Many people become anxious in social situations that can emit feelings of extreme fear, self-consciousness or being negatively judged or scrutinized by others. Many times, social anxiety is mistakenly considered as shyness but the problem can wreak havoc on the life of those who are constantly terrified by the thought of getting embarrassed or humiliated. Thus, it is important to recognize the transition from temporary fear and uneasiness to a constant feeling of apprehension that hampers everyday living. According to the Anxiety and Depression Association of America (ADAA), anxiety disorders affect 40 million adults in the United States, of which 15 million suffer from social anxiety.
Though the onset of social anxiety can take place during early childhood, it can often go unnoticed by teachers, counselors, coaches and parents, said Murray B. Stein and John R. Walker, in the second edition of the research paper “Triumph Over Shyness-Conquering Social Anxiety Disorder”, published in the ADAA. But the good news is that all social anxiety disorders are treatable through early diagnosis and treatment, which includes making the patient self-sufficient in dealing with his or her everyday fears and worries.
A team of doctors and psychologists from the Norwegian University of Science and Technology (NTNU) and University of Manchester have recently claimed to have successfully treated a record number of social anxiety disorder cases through cognitive therapy, or metacognitive therapy as they call it. “Patients often rely more on the medication and don’t place as much importance on therapy. They think it’s the drugs that will make them healthier, and they become dependent on something external rather than learning to regulate themselves,” said Hans M. Nordahl, a professor of behavioral medicine at NTNU.
It is a known fact that in most cases, the conventional medium of treatment is drug therapy or a combination of medication and cognitive therapy. But sometimes, medications can have an adverse effect and patients experience the same physical symptoms associated with anxiety such as shivering, excessive sweating, nausea and dizziness.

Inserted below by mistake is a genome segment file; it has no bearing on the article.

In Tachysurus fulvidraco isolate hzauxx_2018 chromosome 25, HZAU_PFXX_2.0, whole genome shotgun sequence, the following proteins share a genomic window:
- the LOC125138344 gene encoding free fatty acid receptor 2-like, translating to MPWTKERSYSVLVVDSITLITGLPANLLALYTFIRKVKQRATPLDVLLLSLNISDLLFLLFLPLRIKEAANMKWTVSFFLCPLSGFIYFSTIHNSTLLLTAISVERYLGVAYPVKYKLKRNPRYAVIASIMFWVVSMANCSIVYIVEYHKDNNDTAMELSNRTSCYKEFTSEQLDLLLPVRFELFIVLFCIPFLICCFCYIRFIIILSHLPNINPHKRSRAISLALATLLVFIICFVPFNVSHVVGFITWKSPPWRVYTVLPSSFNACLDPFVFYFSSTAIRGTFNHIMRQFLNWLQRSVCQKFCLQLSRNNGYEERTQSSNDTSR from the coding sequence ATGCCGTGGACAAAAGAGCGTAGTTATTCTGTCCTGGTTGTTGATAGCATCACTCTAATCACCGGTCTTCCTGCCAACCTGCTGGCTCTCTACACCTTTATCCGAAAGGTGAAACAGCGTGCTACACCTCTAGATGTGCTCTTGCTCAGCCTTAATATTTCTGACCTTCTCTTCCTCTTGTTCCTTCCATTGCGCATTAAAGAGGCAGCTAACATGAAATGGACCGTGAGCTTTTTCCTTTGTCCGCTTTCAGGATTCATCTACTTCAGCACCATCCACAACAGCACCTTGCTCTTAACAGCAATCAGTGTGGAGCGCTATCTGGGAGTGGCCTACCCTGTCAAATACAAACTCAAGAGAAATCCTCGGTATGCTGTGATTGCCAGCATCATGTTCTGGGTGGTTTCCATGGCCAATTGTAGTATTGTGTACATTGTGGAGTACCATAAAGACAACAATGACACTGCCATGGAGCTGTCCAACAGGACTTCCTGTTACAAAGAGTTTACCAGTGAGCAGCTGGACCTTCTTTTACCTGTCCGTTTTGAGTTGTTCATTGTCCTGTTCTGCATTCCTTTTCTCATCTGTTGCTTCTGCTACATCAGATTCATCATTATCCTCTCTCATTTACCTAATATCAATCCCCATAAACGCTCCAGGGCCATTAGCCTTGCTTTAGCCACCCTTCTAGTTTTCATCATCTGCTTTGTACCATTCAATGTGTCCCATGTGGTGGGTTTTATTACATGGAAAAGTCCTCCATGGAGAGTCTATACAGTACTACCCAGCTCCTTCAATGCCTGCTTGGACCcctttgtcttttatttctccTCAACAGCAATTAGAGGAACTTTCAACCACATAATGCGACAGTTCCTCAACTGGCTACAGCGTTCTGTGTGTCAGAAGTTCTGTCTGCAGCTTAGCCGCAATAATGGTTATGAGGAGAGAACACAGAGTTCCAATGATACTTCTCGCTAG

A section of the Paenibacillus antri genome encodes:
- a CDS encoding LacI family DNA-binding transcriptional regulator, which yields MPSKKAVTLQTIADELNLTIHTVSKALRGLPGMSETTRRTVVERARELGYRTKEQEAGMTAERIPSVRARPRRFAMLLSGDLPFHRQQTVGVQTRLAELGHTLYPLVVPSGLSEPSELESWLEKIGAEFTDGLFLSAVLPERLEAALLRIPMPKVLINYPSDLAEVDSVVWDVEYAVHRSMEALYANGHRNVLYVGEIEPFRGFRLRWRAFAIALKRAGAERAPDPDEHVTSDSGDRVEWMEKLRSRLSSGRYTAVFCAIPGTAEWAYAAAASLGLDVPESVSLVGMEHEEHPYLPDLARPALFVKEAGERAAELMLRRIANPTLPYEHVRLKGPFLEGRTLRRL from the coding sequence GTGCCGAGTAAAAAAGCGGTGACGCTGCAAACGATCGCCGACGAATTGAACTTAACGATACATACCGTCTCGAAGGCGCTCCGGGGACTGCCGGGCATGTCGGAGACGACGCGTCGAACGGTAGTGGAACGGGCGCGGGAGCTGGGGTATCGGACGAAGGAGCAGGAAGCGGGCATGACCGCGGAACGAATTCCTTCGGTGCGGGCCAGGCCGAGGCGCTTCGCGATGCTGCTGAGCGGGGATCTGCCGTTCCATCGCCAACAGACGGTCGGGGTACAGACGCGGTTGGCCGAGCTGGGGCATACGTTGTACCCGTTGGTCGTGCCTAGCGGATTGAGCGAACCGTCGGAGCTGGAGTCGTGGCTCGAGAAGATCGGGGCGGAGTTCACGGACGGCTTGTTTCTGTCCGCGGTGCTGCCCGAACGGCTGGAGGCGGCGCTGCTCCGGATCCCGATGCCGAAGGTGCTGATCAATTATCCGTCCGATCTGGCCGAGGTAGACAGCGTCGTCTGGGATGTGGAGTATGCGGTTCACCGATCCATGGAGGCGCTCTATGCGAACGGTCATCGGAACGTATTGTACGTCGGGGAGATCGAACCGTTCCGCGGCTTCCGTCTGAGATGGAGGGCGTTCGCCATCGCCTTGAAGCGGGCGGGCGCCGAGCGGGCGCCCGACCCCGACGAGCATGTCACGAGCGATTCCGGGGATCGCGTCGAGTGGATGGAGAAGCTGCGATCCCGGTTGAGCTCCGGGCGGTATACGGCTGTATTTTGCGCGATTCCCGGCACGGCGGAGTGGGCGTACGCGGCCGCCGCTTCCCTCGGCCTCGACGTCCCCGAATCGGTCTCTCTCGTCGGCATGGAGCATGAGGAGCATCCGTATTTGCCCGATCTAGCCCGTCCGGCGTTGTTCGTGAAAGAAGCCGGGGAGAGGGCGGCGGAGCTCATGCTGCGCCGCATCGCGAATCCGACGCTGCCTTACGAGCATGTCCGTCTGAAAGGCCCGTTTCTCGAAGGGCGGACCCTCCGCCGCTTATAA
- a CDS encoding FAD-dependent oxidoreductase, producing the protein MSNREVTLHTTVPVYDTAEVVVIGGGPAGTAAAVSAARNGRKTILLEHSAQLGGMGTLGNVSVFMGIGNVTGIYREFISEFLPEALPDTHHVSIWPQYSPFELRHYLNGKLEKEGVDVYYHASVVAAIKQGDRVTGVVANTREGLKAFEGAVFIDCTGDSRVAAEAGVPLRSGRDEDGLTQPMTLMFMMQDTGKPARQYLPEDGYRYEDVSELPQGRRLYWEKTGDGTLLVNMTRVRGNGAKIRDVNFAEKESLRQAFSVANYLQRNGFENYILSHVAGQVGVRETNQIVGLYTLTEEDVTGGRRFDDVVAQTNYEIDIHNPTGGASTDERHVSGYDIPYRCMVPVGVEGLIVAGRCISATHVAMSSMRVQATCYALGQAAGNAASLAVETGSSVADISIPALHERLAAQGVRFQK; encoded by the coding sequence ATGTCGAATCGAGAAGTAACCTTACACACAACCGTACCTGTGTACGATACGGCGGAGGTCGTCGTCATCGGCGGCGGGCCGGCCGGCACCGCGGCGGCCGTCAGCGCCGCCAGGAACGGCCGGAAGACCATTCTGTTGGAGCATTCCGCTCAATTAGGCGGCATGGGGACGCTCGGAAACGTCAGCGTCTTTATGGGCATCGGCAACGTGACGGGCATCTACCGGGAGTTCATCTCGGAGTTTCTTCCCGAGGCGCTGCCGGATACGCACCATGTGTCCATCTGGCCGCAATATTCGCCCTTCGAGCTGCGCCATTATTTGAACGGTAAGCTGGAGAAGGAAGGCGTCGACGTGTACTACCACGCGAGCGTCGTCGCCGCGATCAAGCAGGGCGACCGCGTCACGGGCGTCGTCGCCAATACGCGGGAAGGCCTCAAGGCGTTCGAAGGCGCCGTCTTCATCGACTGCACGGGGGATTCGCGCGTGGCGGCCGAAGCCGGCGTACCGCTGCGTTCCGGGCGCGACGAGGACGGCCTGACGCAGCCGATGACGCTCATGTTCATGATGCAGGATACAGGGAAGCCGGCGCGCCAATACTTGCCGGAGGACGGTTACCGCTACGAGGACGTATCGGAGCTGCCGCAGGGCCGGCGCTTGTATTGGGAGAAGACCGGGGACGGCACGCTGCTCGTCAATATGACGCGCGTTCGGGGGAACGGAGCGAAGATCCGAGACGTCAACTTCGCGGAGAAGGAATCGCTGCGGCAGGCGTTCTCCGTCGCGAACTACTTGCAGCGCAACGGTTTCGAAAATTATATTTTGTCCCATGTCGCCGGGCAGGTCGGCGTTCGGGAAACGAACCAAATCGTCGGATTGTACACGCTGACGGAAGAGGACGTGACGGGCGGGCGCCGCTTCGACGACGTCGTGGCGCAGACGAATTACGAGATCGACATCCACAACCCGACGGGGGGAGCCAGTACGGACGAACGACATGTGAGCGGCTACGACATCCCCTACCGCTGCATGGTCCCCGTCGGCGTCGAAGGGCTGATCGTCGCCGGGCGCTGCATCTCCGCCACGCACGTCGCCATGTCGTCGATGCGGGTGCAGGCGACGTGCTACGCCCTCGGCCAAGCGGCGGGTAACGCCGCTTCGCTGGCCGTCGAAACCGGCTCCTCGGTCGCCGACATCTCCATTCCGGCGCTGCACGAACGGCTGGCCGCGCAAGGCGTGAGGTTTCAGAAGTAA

In the study published in the journal Psychotherapy and Psychosomatics, the researchers recruited more than 100 patients and divided them into three groups, with the first group receiving only medication, the second group being administered only therapy and the third group receiving both medication and therapy. Clearly, the group that was given only cognitive therapy displayed the best results after a year of the treatment.
Social anxiety in children can be particularly disastrous because, if left unnoticed or untreated, it can lead to problems such as poor self-esteem and motivation level, loneliness, low academic performance, stress, depression and even substance abuse. Thus, parents and teachers should keep a track of their child’s unusual behavior, such as unwillingness to go to parties, eat in front of others, speak in class or interact with other children of the same age.
Fostering an environment where the child can build friendships, express his or her thoughts openly without the fear of being evaluated, participate in discussions and talks, and control the desire to indulge in solitary activities, such as playing video games, can go a long way in eradicating the negative feelings.
However, further research is needed to establish the efficacy of metacognitive therapy in increasing the recovery rate that may help treat related psychiatric disorders as well.
While the conventional forms of treatments are still being used to treat mental health disorders, more research is needed to prevent the onset of such problems.
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